Tag Archives: Wharton School
February 4, 2016
The University of Pennsylvania’s Wharton School has received a $10 million commitment from alumna Anne Welsh McNulty that will drive the global reach of the current Wharton Leadership Program and build on its 20-plus years …
The University of Pennsylvania’s Wharton School has received a $10 million commitment from alumna Anne Welsh McNulty that will drive the global reach of the current Wharton Leadership Program and build on its 20-plus years of innovation and impact in leadership development.
In recognition of this transformative gift, the Wharton Leadership Program will be renamed the Anne and John McNulty Leadership Program at the Wharton School, memorializing John’s legacy of impact and both John and Anne’s passion for preparing individuals to lead in their fields and communities.
The program will continue to provide a holistic approach to coursework, coaching, mentoring, and experiential learning for students of all ages. It will also provide them with the necessary tools to adapt their leadership styles through action, reflection, and experience, and to become global leaders of diverse workforces.
“I believe in the transformative power of developing each individual’s leadership capacity. Wharton’s Leadership Program is uniquely poised to make a real impact that will multiply from its students to businesses and communities and beyond,” says McNulty.
“Wharton was a turning point in our lives,” Anne says, reflecting on her and John’s experience at the school. “It challenged us to think differently and taught us to be more thoughtful and more ambitious. Our time at Wharton motivated us to be active leaders, not only in running businesses, but also in our communities. It is a pleasure for me to support future students so that they may have a similar experience, so that they may reach their potential, and so that they may change the world through the lessons they learn at Wharton.”
Learn more about John and Anne McNulty, and how this new investment will accelerate Wharton’s leadership development initiatives, here.
January 28, 2016
Earlier this week, the Financial Times released its 2016 Global MBA Rankings, and for the first time since the ranking’s launch in 1999, a business school with a strong Asian presence—INSEAD—takes the top spot, rising …
Earlier this week, the Financial Times released its 2016 Global MBA Rankings, and for the first time since the ranking’s launch in 1999, a business school with a strong Asian presence—INSEAD—takes the top spot, rising from fifth place in 2015.
INSEAD, the international business school with campuses in Singapore, Abhu Dahbi, and Fontainebleau, France, also makes history in this particular ranking as it is the first time FT has crowned a one-year MBA program. INSEAD was the first business school in the world to offer a one-year MBA program beginning in 1959.
“As the cost of studying for an MBA has steadily risen, many students are wary of taking on the debt associated with two-year degrees — students are frequently more than $100,000 in debt when they graduate. Though fees and living costs can be substantial, it is often the opportunity cost of lost salary that is the biggest factor,” write FT’s Della Bradshaw and Laurent Ortmans.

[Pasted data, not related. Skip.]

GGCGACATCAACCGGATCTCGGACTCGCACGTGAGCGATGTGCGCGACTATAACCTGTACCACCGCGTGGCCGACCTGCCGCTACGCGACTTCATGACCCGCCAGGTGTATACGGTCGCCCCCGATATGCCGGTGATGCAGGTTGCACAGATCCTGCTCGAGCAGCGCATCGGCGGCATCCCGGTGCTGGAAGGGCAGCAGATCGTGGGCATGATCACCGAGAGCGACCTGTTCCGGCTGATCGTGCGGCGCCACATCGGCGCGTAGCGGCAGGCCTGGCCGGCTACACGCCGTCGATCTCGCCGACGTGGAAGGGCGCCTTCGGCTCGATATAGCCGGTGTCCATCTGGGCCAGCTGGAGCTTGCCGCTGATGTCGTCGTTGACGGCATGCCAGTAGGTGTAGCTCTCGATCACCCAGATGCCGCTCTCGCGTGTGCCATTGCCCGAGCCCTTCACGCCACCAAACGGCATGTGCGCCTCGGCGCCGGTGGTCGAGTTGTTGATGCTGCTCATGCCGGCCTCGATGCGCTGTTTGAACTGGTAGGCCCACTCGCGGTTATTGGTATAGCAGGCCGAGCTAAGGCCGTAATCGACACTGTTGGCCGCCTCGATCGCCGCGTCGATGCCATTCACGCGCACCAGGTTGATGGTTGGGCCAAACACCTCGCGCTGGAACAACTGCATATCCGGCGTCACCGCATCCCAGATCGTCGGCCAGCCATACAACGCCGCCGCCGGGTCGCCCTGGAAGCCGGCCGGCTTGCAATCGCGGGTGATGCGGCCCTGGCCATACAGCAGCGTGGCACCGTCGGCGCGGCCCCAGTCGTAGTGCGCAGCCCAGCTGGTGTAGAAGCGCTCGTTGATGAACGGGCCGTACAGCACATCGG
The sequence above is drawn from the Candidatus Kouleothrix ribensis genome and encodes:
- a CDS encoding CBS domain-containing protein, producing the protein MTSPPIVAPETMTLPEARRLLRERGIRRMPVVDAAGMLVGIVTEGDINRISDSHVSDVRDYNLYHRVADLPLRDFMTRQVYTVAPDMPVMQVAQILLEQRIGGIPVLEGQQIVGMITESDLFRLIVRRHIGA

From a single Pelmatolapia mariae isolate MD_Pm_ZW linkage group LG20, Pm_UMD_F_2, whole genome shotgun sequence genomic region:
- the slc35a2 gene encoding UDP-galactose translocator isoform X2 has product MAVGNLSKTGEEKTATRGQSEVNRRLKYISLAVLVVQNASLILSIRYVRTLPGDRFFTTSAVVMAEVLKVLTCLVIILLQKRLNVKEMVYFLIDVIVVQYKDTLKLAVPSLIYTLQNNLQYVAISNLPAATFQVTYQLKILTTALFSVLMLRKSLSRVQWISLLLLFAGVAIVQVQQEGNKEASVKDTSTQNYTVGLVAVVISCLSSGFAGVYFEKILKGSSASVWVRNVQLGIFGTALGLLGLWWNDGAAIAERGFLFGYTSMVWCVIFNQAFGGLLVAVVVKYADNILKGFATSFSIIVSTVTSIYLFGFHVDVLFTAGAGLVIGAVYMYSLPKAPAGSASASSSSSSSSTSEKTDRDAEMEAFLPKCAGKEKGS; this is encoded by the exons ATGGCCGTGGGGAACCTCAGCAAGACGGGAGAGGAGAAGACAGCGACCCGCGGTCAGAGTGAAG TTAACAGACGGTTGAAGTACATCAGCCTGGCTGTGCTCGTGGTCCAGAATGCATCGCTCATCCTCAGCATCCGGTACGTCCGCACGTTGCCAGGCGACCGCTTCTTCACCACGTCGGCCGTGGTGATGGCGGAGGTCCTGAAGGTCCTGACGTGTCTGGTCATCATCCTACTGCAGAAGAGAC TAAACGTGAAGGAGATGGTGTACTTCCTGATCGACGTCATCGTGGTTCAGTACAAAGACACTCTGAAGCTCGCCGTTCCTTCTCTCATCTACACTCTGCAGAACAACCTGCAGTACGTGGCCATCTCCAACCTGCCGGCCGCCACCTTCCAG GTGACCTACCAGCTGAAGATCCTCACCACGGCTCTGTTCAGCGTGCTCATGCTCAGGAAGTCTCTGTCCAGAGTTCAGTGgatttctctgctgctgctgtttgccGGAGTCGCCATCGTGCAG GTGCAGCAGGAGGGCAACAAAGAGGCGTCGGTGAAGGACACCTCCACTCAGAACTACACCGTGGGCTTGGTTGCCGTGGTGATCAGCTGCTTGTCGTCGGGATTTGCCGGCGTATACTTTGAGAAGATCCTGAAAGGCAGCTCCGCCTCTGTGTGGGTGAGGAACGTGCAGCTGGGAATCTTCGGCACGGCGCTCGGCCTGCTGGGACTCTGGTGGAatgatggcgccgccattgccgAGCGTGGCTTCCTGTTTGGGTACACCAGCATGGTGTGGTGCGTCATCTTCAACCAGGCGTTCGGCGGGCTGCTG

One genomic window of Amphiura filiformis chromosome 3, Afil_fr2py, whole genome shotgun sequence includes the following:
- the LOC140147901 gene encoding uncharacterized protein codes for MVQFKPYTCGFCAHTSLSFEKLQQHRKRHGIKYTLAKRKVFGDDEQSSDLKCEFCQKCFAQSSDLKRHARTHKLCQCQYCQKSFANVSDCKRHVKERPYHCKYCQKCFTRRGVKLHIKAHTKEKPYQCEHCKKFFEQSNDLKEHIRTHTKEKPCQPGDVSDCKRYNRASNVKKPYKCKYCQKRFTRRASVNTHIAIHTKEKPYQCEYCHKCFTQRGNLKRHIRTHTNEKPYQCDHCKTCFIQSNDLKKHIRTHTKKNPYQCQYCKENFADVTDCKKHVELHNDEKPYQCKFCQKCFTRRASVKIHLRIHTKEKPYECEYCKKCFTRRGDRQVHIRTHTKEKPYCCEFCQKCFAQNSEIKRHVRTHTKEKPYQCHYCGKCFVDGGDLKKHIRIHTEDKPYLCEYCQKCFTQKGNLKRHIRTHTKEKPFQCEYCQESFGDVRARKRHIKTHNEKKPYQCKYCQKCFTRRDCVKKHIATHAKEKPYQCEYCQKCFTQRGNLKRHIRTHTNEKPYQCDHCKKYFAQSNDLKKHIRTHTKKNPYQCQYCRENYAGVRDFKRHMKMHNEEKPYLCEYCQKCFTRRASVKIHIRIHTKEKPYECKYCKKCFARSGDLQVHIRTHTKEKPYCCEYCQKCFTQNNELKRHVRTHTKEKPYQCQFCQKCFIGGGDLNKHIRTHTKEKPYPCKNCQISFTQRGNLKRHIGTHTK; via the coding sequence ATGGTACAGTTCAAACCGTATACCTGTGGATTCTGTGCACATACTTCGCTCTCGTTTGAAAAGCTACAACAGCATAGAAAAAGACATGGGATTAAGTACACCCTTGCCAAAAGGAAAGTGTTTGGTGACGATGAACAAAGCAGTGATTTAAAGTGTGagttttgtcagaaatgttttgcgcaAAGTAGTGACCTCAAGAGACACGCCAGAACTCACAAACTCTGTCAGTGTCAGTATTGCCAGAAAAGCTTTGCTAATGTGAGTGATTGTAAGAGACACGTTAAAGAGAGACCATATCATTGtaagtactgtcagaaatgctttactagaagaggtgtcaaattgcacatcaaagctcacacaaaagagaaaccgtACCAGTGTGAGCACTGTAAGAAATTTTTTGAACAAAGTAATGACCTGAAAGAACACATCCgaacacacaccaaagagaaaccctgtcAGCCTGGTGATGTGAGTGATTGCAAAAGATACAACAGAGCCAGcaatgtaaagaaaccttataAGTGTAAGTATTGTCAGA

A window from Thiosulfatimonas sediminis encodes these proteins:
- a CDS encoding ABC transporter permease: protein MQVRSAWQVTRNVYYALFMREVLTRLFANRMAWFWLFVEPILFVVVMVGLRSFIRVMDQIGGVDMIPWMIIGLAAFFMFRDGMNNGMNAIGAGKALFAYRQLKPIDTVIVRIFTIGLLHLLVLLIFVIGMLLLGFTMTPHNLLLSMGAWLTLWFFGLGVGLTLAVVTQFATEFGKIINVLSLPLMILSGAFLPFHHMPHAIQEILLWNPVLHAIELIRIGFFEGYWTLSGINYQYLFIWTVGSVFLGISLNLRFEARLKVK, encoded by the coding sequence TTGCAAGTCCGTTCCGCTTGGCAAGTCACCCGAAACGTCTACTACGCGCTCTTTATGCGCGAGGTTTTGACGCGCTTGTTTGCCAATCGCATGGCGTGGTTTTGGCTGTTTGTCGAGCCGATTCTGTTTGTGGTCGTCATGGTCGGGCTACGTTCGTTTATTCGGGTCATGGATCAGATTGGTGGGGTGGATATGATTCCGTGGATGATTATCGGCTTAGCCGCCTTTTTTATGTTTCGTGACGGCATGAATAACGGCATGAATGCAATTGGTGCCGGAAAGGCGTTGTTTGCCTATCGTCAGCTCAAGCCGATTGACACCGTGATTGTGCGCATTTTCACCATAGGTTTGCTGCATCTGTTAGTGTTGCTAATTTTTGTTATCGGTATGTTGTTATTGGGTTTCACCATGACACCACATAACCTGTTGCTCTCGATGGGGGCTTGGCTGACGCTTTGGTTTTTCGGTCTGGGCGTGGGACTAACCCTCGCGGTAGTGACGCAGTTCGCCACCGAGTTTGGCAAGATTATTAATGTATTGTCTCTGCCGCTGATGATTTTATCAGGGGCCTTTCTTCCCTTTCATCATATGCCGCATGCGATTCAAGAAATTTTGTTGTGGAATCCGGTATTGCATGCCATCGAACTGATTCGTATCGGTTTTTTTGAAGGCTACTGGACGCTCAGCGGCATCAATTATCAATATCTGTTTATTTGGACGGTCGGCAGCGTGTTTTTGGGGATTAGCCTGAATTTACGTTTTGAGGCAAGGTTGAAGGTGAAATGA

This year’s ranking shows a bit more movement than we saw last year, when FT deemed Harvard Business School the top MBA program for the third time in a row. U.S. MBA programs continue to dominate the top ten with seven schools, but this year, Spain’s IESE Business School slipped to 16th place, down from seventh place. Meanwhile, Cambridge Judge Business School comes in at number 10 this year, up from 13th in 2015.
Top Ten FT Global MBA Ranking 2016
- Harvard Business School
- London Business School
- University of Pennsylvania’s Wharton School
- Stanford Graduate School of Business
- Columbia Business School
- UC Berkeley Haas School of Business
- Chicago Booth School of Business
- MIT Sloan School of Management
- Cambridge-Judge Business School
One interesting development to come out of these latest rankings is the increase in the numbers of women pursuing the MBA. “In 2015, 35 per cent of MBA students were women, up from 30 per cent in 2005. Last year, the proportion of female students topped 40 per cent in 27 schools, a leap from just four schools 10 years ago,” Ortmans reports.
The Financial Times ranking methodology involves assessing MBA programs according to the career progression of alumni, the school’s idea generation, and the diversity of students and faculty. FT data from the past three years is used for alumni-informed criteria.
For more information, visit FT‘s 2016 Global MBA ranking analysis and school profiles.
January 22, 2016
We’re wrapping up the third week of the Words of Wisdom (WOW) campaign on our social media streams, and the online response has been nothing short of incredible! Have you checked it out yet? The goal is to motivate potential MBA candidates with inspirational quotes from the top business schools and our educational partners.
More than 12 elite MBA programs, and organizations such as Forté Foundation and the MBA Tour, have chimed in with their thoughts on reapplying, reminders about how to take advantage of every opportunity, reality checks regarding the GMAT, and views on how to create value and sense of purpose in all that you do.
Every Friday during the campaign, we’ll provide a roundup of these motivational messages here on the blog, but you can see them right away on Facebook, Twitter, and Instagram. Use the following hashtags: #WOW #WordsofWisdom #SBCWOW #MBAinspiration and #BeInspired to check it out each day.
We hope these messages inspire you to make 2016 your best year ever!
- “Approximately 15 percent of Tuck applicants are reapplicants. We look favorably upon reapplicants and work closely with them. If Tuck remains your top choice, reach out to us to help you determine if and what reapplicant strategy might work best for you,” says Dawna Clarke, Director of Admissions at the Tuck School of Business at Dartmouth.
- “Training yourself to be sure of the outcome of the GMAT, to imagine conquering business school and even looking ahead to your future career will help you create a game plan for success,” advises Bara Sapir, CEO/Founder of Test Prep New York/Test Prep San Francisco.
- Kellogg School of Management Professor David Chen counsels MBA students to “Figure out how your values can create value.”
- “Students ask me how to find their purpose. My advice is simple: stop looking for a purpose and start noticing when you get excited by what you are doing. When you enjoy your work, your purpose usually finds you,” says Professor Richard Shell at the University of Pennsylvania’s Wharton School.
- “Don’t put too much emphasis on the GMAT. People overemphasize the GMAT because it’s the most “concrete” element of the application. It’s easy to understand that a higher score means a somewhat higher change of being accepted. However, the real difference between a 710 and even a 740, or a 650 and a 690, is probably way smaller than you think. In a way, it’s “easy” to put your head down and focus on improving your GMAT score for two hours. But it’s “hard” to figure out which schools are really a great fit for you, your core reasons for going to business school, and your personal narrative around what you’d bring to a program. Once you get the GMAT score that falls in the range of your target schools, move on and focus on the application,” advises My Guru‘s Mark Skoskiewicz.